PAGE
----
Photo, courtesy of @rksf2/twitter
Last week, I tweeted that I was quitting Twitter, “For obvious reasons.” In response, several of my Twitter friends (you know who you are AND I appreciate YOU) noted that staying on Twitter and having a positive voice might be a better option than retreating to a location under Zuckerman’s umbrella. Hmm. Point taken. And so instead of completely quitting Twitter, this past week I put myself in Twitter time-out.
Over the past couple years, I’ve come to mostly like Twitter. There’s lots of aversive stuff, but following selected news outlets, researchers, a few Twitter-friends, and various renowned individuals helps with cutting edge news and perspective; it also contributes to me feeling “in the loop.”
Problems with Twitter, however, are legion. There’s an odd plethora of so-called mindfulness practitioners engaging in self-promotion. That’s ironic, but my understanding (and experience) is that Twitter is very much about self-promotion. That’s probably why the former guy (TFG) used it so prolifically. But only so many voices can fit into a Twitter feed, which leads to INTERMITTENT YELLING IN HOPE THAT SOMEONE WILL HEAR YOUR TWITTER-VOICE. Even TFG did lots of ALL CAPS. There may be no better means for getting your perspective “out there.” Whether the perspective is worthy of public viewing, that’s harder to discern.
Part of my current conundrum stems from the fact that I have a small sense of a small “Twitter community.” I enjoy liking and being liked by them. I can find cutting edge suicide-related research straight from several academics. But, along with the benefits, two days prior to the Musk takeover, my Twitter feed became suspiciously littered with so-called republican politicians. I saw despicable Unamerican, divisive posts from Marsha Blackburn, Marco Rubio, Kevin McCarthy, Lauren Boebert, Jim Jordan, and others whose names I’m conveniently suppressing. It was a line-up of political partisan trash the likes of which couldn’t have been better designed to push my buttons.
Of course, as someone close to me accurately observed (I’m paraphrasing now), perhaps rather than living in my own partisan echo-chamber, I should be more open to hearing messages from the “other side.” Not surprisingly, my buttons were pushed, yet again.
Maybe it’s already obvious to everyone else, but MY biggest problem with Twitter (and mainstream media and other social media and political debates and any opinion other than my own) is more about me than anything else. My inability to self-regulate and manage my own emotional buttons make the best case for exiting Twitter. If I can’t read antivaxxer Twitter posts without feeling the need to slap them upside the head with a rolled-up copy of the latest edition of the New England Journal of Medicine or bash them in the face with David Quammen’s “Breathless,” then maybe it’s time to stop tweeting. On the other hand, if I can recognize that all Twitter disagreements end the same way—with elevated animosity and mutual disgust—and instead, focus on being the most positive voice I can be, then maybe Musk won’t dysregulate me into quitting something I enjoy.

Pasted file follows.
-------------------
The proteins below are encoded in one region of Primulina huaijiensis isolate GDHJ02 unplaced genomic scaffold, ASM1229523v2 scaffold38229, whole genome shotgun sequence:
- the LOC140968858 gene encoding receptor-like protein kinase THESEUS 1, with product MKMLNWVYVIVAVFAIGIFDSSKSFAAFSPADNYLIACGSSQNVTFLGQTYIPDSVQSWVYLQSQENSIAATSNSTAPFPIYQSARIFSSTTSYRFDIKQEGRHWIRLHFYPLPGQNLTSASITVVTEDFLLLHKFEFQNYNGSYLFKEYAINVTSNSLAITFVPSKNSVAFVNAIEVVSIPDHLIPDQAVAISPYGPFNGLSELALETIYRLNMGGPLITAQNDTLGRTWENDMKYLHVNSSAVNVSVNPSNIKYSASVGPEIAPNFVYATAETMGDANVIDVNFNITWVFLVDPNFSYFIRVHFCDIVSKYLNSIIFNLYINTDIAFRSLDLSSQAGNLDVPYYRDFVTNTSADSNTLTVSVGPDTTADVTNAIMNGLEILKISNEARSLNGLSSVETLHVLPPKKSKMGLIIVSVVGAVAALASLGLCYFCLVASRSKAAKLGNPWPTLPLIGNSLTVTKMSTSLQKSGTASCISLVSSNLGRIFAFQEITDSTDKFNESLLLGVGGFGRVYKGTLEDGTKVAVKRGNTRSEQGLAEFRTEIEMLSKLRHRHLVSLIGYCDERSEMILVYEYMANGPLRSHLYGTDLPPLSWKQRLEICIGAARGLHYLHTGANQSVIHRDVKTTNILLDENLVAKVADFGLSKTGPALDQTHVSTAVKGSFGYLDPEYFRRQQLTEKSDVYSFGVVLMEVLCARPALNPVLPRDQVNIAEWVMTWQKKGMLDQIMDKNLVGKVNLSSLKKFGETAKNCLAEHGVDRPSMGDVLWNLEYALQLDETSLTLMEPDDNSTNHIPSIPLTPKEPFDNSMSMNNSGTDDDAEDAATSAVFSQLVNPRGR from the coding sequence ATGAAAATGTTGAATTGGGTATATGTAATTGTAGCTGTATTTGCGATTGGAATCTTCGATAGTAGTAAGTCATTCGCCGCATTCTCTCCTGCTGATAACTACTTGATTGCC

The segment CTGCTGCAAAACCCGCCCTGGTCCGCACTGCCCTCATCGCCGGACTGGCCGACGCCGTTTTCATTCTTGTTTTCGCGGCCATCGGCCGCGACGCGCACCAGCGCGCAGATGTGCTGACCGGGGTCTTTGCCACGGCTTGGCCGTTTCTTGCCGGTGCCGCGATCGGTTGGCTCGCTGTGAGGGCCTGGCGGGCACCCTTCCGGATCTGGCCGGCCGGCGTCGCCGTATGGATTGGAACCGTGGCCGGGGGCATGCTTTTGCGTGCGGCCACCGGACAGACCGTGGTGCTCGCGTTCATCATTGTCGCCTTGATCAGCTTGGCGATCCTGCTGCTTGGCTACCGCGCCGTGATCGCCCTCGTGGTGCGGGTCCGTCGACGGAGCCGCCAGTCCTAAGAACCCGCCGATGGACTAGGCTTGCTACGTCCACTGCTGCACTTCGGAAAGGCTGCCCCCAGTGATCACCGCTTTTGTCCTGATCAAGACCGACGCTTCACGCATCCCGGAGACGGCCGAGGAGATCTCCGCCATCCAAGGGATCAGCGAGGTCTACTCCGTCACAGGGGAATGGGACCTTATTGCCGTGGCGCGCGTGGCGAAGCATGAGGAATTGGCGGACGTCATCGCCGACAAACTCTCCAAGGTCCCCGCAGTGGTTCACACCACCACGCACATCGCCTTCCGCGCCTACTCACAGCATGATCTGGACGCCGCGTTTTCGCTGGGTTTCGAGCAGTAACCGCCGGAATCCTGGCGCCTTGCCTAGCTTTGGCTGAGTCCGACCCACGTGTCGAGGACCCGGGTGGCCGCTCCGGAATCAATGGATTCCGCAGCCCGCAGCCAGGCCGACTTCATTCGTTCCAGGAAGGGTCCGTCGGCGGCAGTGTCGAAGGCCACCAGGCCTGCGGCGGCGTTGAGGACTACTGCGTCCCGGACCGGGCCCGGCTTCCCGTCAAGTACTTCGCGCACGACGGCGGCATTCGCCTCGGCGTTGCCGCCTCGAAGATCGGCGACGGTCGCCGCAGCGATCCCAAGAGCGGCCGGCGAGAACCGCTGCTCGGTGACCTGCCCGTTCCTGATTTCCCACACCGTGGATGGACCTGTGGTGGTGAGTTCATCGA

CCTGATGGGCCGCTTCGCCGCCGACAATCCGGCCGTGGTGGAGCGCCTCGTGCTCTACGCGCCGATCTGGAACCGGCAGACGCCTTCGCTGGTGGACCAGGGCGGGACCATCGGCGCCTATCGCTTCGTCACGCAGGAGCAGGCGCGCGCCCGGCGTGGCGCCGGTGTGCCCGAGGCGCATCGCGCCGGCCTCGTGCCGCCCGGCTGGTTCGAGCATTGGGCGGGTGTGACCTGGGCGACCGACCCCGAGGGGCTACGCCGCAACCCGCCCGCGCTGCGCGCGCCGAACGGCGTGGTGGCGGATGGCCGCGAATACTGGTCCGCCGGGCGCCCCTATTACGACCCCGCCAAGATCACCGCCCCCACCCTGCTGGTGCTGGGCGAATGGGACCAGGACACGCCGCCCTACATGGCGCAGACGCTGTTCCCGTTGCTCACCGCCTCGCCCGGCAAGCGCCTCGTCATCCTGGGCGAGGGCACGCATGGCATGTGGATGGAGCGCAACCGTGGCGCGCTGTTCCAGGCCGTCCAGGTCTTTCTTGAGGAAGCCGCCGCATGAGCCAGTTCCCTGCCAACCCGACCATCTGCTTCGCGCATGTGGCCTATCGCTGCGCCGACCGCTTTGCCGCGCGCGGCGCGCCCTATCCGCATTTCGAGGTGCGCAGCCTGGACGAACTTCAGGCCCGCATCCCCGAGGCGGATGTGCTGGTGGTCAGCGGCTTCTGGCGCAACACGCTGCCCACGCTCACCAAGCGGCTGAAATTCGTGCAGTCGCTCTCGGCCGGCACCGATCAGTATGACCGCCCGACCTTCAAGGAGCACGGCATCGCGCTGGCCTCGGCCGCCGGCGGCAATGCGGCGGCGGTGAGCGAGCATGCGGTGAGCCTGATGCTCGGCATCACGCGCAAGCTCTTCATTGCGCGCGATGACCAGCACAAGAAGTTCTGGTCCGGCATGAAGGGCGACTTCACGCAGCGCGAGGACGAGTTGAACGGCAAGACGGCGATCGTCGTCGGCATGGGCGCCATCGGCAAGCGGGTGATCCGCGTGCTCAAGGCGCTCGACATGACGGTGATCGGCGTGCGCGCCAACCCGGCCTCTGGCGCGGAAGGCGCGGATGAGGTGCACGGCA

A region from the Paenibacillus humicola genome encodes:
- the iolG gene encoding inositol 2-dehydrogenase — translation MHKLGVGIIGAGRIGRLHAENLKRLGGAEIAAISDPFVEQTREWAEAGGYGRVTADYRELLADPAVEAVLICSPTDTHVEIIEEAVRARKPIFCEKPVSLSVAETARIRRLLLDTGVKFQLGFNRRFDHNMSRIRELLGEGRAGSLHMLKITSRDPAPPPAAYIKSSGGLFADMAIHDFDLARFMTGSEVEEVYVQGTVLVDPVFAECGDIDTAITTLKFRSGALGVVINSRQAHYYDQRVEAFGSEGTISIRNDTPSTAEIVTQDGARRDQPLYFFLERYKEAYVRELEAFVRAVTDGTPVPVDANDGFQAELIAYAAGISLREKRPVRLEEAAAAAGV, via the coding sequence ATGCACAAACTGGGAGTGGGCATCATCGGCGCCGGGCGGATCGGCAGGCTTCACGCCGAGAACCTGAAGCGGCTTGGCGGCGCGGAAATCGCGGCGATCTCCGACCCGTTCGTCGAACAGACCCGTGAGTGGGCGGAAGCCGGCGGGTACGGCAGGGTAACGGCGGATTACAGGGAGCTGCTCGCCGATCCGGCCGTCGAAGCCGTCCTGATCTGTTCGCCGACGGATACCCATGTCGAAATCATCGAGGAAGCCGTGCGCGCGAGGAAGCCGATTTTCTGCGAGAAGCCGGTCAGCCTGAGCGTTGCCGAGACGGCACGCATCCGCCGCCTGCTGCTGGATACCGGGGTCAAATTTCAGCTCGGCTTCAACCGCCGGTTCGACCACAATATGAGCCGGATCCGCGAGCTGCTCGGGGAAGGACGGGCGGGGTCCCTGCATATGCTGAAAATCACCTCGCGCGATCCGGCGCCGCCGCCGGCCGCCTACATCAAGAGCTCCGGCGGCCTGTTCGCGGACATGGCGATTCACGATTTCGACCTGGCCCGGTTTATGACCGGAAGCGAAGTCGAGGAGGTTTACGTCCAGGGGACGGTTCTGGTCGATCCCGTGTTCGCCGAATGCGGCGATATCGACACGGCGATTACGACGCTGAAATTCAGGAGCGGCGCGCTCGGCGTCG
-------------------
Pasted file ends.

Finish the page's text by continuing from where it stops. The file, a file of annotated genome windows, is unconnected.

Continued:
This past week without Twitter has been fine. I found plenty of alternative ways to agitate myself (haha). But I didn’t feel any Tweet-generated-angst. I also was out of the news loop. My wife had to tell me Lula won the Brazilian election. Woot-woot! If I’d been Twittering, I’d have known right away. I also missed following my daughter’s non-profit, social justice Upper Seven Law firm. Her tweets are awesome and she—along with other people in the habit of consciousness-raising and justice give me hope.
Here’s my new plan. I’m returning to Twitter this week, with adjusted expectations, and will closely monitor myself. Can I be a positive voice? Can I accept the reality that some people (and Bots and Trolls) are purposely spreading misinformation (without feeling agitated and unhappy)? Can I accept that I’m mostly powerlessness and irrelevant in the fight against racist, sexist, ableist, and classist forces seeking to inhibit growth in the lower and middle class, while sowing fear and hate? Can I add my voice (and Tweets) to the social media soup and stay mostly positive, while managing my expectations and NOT FEELING THE URGE TO YELL?
We shall see.
3 thoughts on “To Tweet or Not to Tweet: The Question of Quitting Twitter”
The expectations! I feel like I need to start each day with a quick evaluation of my expectations, right before affirmations, and right after meditation… then maybe I’ll be armed for scrolling… maybe.
There are so many things we need to do to maintain emotional balance. For example, today I’m participating in a madcap activity with YOU, for which I should have my head examined. Not that I have any expectations about anything. Just saying.